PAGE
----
- The Washington Times - Sunday, July 13, 2008



America’s sky is falling. A Los Angeles Times/ Bloomberg poll last month found 78 percent of Americans think the country is heading in the wrong direction.

Of course, almost 4 in 5 Americans think the country is heading to heck in a hand basket. The news media are stuck in one gear on reporting economic news - Armageddon.

As Hillary Rodham Clinton supporters so aptly noted, many journalists are besotted with Barack Obama. That makes them open to any bad news that can be tacked onto Republican George W. Bush.

But it’s more than liberal bias. Journalists are convinced America’s economy is collapsing and going down the tube because our industry is collapsing and going down the tube. So if you say the economy is “slowing,” as Republican presidential candidate John McCain has said, you’re insensitive. If you are in touch, you are supposed to ignore last year’s fourth-quarter growth in gross domestic product of six-tenths of a percent and this year’s first-quarter growth of 1 percent because that belies the belief that the U.S. economy is in recession.

Remember the “misery index” - the combined rate of unemployment and inflation that peaked at 22 percent under Jimmy Carter? Forget it. Not enough misery. In 2004, Democratic presidential candidate John Kerry had to throw in extra statistics to inflate the Bush misery index because the combined unemployment and inflation rate was about 8 percent.

Lately, news stories report on American fears about inflation, without reporting the rate of inflation. It’s about 4.2 percent. With the unemployment rate at 5.5 percent, the “misery index” is around 10 percent.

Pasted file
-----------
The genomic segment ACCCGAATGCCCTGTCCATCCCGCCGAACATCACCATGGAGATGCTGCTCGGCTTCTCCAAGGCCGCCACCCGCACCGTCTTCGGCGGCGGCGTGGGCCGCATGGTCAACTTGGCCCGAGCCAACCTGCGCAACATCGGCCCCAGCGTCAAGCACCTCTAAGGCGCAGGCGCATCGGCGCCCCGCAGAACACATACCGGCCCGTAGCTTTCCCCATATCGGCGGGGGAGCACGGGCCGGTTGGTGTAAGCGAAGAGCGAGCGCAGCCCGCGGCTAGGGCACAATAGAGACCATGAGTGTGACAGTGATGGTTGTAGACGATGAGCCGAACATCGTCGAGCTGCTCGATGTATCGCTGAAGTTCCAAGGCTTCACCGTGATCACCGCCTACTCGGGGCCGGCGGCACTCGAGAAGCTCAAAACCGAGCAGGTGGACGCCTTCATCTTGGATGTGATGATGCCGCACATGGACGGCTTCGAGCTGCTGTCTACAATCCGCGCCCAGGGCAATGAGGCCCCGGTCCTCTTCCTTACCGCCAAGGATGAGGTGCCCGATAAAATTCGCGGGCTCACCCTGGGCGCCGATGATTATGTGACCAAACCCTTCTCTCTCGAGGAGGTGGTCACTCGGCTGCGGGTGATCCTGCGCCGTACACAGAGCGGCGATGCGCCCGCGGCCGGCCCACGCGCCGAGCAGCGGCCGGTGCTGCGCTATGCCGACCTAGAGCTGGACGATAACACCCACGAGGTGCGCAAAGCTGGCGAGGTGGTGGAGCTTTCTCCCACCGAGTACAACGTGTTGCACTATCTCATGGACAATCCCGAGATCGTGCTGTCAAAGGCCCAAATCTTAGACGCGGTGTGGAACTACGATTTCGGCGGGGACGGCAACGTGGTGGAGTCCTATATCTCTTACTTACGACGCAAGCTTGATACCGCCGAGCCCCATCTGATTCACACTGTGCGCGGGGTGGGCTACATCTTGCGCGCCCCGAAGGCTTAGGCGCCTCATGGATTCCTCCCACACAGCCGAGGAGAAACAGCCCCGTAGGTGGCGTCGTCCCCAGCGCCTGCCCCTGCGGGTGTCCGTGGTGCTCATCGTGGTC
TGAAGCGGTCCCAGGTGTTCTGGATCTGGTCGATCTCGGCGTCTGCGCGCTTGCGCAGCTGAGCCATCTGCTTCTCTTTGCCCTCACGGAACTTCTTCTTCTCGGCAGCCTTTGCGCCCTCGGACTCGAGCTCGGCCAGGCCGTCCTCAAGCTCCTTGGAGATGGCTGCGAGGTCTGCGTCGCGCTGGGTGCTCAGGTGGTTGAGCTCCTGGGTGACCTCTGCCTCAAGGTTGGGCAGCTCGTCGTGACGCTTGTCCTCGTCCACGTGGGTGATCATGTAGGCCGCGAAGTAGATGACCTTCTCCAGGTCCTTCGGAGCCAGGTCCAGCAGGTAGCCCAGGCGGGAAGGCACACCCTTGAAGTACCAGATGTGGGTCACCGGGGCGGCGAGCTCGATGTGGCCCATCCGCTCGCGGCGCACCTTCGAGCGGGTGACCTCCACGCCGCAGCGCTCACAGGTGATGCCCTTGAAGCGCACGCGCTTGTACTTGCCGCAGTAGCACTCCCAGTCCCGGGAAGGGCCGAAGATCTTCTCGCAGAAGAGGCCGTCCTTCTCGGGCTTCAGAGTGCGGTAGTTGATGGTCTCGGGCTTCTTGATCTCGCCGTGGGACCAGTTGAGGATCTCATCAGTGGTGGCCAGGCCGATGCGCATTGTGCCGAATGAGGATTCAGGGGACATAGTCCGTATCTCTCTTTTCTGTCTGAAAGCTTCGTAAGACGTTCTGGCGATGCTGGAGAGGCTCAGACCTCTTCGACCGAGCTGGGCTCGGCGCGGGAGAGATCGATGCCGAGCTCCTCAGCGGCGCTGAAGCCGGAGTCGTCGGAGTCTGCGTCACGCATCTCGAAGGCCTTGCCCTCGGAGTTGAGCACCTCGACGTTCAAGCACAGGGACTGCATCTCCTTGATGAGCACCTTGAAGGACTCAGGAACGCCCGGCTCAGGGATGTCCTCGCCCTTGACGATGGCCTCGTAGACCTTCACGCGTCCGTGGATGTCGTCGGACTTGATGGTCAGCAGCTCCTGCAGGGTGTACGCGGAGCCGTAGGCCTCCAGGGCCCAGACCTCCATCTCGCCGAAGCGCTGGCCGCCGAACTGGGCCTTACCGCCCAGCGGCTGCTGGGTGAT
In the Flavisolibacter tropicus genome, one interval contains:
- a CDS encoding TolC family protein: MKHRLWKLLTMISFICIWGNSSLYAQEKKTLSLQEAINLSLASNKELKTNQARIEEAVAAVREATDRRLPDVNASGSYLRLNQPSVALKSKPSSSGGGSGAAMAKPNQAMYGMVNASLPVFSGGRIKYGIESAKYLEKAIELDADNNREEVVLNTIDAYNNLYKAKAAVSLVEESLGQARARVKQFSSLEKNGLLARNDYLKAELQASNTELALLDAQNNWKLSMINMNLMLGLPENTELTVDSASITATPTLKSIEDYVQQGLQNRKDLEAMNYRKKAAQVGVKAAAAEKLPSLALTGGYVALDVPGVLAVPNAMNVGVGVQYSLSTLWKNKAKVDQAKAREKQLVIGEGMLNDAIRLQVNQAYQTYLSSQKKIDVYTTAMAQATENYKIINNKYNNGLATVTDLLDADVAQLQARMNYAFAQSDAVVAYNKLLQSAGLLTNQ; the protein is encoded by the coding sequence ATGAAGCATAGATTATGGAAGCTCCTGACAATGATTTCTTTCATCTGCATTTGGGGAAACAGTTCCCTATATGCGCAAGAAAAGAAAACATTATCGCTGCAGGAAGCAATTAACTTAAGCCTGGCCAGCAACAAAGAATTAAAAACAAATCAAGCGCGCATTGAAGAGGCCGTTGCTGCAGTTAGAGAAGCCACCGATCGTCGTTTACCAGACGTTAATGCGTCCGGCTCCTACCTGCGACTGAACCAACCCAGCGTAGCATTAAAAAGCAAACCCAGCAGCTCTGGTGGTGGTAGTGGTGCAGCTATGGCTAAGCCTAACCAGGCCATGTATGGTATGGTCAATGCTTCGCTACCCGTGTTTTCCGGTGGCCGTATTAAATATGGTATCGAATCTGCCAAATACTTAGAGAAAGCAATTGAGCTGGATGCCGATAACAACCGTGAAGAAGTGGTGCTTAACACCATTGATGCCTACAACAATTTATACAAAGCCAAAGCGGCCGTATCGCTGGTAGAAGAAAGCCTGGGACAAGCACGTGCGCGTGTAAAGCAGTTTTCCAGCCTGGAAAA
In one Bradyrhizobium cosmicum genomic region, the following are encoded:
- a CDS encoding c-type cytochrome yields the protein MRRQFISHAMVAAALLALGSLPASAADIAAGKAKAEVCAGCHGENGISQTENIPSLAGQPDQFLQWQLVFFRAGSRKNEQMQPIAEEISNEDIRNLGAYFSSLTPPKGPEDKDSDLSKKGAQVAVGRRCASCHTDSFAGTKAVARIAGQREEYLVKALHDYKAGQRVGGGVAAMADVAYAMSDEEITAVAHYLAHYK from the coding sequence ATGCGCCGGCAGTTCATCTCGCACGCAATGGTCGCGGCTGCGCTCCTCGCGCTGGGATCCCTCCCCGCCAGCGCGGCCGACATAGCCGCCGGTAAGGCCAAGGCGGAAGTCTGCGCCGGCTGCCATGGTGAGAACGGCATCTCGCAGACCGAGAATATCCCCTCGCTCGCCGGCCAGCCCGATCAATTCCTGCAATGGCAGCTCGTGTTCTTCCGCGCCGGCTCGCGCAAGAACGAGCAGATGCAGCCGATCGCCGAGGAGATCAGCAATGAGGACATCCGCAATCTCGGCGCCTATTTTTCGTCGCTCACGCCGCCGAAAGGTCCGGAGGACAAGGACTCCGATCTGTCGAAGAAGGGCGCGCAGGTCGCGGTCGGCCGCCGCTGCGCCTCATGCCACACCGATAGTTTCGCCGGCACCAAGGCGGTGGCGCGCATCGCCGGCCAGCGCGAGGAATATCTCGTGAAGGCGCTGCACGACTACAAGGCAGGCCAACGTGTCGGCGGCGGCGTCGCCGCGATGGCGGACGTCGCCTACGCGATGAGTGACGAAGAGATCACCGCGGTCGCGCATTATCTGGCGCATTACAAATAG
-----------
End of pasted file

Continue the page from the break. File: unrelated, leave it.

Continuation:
Yes, gasoline prices are up. Granted, higher prices at the pump are forcing some Americans to cut back and have had a ripple effect throughout the economy. After years of arguing that greener energy policies don’t hurt the economy, but instead create jobs, Democrats and talking heads should be cooing about the new economic horizons unfolding.

The housing bubble burst. A lot of people - including this writer - have seen the value of their homes drop, and those who have to sell quickly won’t get the price they expected two years ago. Is there anyone who did not think that eventually housing prices would deflate? Is there a new law of economics that says: What goes up cannot come down?

The boost in the foreclosure rate to close to 2.5 percent shows the raw side of a market correction made worse by shabby lending practices that lured some people to buy homes they could not afford. Some families will experience the heartbreak of losing those homes, but also some families who had been priced out of the market now can reach for that dream. Thanks to improved federal regulations, they stand a better chance of holding onto it.

Yes, there is bad news. The stock market is down and the housing market likely won’t begin to bounce back this year. The federal deficit is expected to hit $400 billion this year.

Worse yet, Washington has promised Social Security and Medicare benefits without paying for them. As a result, according to former Comptroller General David Walker, every American owns a $175,000 share of Uncle Sam’s unfunded liabilities.

Health care costs have soared - and that has made it more expensive for businesses to operate and governments to provide services. It doesn’t matter that people with cancer and other serious illnesses stand a better chance of beating the disease, and enjoy a higher quality of life. Americans expect health-care costs to rise more slowly, even if they are getting considerably more effective care. And it doesn’t help when some adults have to work two part-time jobs to make ends meet, but don’t qualify for health-care insurance at either.

Do I worry about where this country is headed? Who doesn’t? But what concerns me is that Americans keep expecting more goodies from their government - with someone else always paying for it.

The other thing that worries me: We have no idea how good we have it.

Debra J. Saunders is a nationally syndicated columnist.

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